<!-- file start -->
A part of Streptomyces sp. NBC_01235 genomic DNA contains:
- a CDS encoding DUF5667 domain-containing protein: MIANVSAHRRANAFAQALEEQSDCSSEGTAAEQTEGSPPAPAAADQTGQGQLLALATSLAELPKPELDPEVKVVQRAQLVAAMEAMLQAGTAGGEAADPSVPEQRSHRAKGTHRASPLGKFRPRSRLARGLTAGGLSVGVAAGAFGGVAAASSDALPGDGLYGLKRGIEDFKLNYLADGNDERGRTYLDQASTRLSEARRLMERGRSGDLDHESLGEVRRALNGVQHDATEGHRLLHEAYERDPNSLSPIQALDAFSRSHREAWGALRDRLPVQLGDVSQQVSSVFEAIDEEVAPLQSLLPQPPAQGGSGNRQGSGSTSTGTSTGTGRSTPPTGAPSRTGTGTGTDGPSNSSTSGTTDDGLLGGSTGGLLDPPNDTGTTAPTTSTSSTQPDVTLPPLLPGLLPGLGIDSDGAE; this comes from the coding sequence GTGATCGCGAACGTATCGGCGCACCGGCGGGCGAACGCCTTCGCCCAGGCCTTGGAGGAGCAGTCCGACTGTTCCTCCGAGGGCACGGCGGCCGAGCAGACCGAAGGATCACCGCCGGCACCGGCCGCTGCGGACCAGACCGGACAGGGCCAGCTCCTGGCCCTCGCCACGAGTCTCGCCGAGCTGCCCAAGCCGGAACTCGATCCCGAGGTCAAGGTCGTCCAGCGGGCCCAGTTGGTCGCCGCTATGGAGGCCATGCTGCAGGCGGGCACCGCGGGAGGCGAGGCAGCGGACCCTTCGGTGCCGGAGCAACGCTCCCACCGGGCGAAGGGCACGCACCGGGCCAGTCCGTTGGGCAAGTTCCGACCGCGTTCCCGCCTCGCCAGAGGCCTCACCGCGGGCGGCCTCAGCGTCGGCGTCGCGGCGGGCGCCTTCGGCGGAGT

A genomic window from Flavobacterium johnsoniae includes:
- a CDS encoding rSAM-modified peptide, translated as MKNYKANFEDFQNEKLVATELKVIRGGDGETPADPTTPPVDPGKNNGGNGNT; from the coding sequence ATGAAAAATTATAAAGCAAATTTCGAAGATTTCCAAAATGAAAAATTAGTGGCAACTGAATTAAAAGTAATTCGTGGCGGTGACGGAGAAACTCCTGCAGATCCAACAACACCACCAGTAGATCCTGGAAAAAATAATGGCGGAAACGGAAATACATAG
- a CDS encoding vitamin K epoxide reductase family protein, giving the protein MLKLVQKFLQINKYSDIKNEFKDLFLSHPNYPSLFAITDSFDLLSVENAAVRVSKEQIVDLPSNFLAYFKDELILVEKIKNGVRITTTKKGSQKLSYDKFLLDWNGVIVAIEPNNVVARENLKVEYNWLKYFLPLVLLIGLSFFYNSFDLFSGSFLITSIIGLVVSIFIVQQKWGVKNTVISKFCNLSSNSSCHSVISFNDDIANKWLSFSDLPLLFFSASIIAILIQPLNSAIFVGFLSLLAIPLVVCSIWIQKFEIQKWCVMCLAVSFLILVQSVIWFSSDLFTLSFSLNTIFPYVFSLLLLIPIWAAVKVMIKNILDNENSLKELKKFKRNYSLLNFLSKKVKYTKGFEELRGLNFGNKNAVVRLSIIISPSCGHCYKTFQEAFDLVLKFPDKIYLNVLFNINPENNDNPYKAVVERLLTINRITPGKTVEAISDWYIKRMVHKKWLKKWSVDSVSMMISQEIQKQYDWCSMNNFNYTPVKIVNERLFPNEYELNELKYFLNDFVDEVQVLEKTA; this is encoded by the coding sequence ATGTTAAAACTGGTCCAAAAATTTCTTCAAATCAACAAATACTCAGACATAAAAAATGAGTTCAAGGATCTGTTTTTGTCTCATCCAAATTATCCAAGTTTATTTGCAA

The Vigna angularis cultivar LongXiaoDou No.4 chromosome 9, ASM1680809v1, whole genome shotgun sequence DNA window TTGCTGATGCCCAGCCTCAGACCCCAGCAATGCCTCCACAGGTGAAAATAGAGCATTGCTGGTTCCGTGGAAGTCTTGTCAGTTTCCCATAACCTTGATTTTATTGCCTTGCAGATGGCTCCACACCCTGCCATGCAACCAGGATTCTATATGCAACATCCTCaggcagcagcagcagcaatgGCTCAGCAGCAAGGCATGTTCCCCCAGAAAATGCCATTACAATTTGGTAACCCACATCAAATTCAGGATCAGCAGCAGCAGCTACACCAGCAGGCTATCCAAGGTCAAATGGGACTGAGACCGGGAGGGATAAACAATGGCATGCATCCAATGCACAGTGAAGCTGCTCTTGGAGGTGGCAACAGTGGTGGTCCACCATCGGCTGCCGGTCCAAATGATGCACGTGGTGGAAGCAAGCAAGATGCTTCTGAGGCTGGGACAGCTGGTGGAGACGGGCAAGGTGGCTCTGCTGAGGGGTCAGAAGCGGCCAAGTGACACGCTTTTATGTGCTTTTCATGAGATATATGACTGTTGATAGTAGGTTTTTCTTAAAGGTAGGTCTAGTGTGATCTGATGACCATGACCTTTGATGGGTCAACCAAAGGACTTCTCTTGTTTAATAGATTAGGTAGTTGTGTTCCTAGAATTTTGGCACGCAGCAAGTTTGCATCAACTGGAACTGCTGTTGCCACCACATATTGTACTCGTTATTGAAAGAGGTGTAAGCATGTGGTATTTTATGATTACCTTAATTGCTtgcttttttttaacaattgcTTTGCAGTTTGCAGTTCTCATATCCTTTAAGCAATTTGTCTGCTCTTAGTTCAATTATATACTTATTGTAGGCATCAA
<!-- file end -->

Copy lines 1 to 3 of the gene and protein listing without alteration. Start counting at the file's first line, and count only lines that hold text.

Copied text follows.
A part of Streptomyces sp. NBC_01235 genomic DNA contains:
- a CDS encoding DUF5667 domain-containing protein: MIANVSAHRRANAFAQALEEQSDCSSEGTAAEQTEGSPPAPAAADQTGQGQLLALATSLAELPKPELDPEVKVVQRAQLVAAMEAMLQAGTAGGEAADPSVPEQRSHRAKGTHRASPLGKFRPRSRLARGLTAGGLSVGVAAGAFGGVAAASSDALPGDGLYGLKRGIEDFKLNYLADGNDERGRTYLDQASTRLSEARRLMERGRSGDLDHESLGEVRRALNGVQHDATEGHRLLHEAYERDPNSLSPIQALDAFSRSHREAWGALRDRLPVQLGDVSQQVSSVFEAIDEEVAPLQSLLPQPPAQGGSGNRQGSGSTSTGTSTGTGRSTPPTGAPSRTGTGTGTDGPSNSSTSGTTDDGLLGGSTGGLLDPPNDTGTTAPTTSTSSTQPDVTLPPLLPGLLPGLGIDSDGAE; this comes from the coding sequence GTGATCGCGAACGTATCGGCGCACCGGCGGGCGAACGCCTTCGCCCAGGCCTTGGAGGAGCAGTCCGACTGTTCCTCCGAGGGCACGGCGGCCGAGCAGACCGAAGGATCACCGCCGGCACCGGCCGCTGCGGACCAGACCGGACAGGGCCAGCTCCTGGCCCTCGCCACGAGTCTCGCCGAGCTGCCCAAGCCGGAACTCGATCCCGAGGTCAAGGTCGTCCAGCGGGCCCAGTTGGTCGCCGCTATGGAGGCCATGCTGCAGGCGGGCACCGCGGGAGGCGAGGCAGCGGACCCTTCGGTGCCGGAGCAACGCTCCCACCGGGCGAAGGGCACGCACCGGGCCAGTCCGTTGGGCAAGTTCCGACCGCGTTCCCGCCTCGCCAGAGGCCTCACCGCGGGCGGCCTCAGCGTCGGCGTCGCGGCGGGCGCCTTCGGCGGAGT

A genomic window from Flavobacterium johnsoniae includes: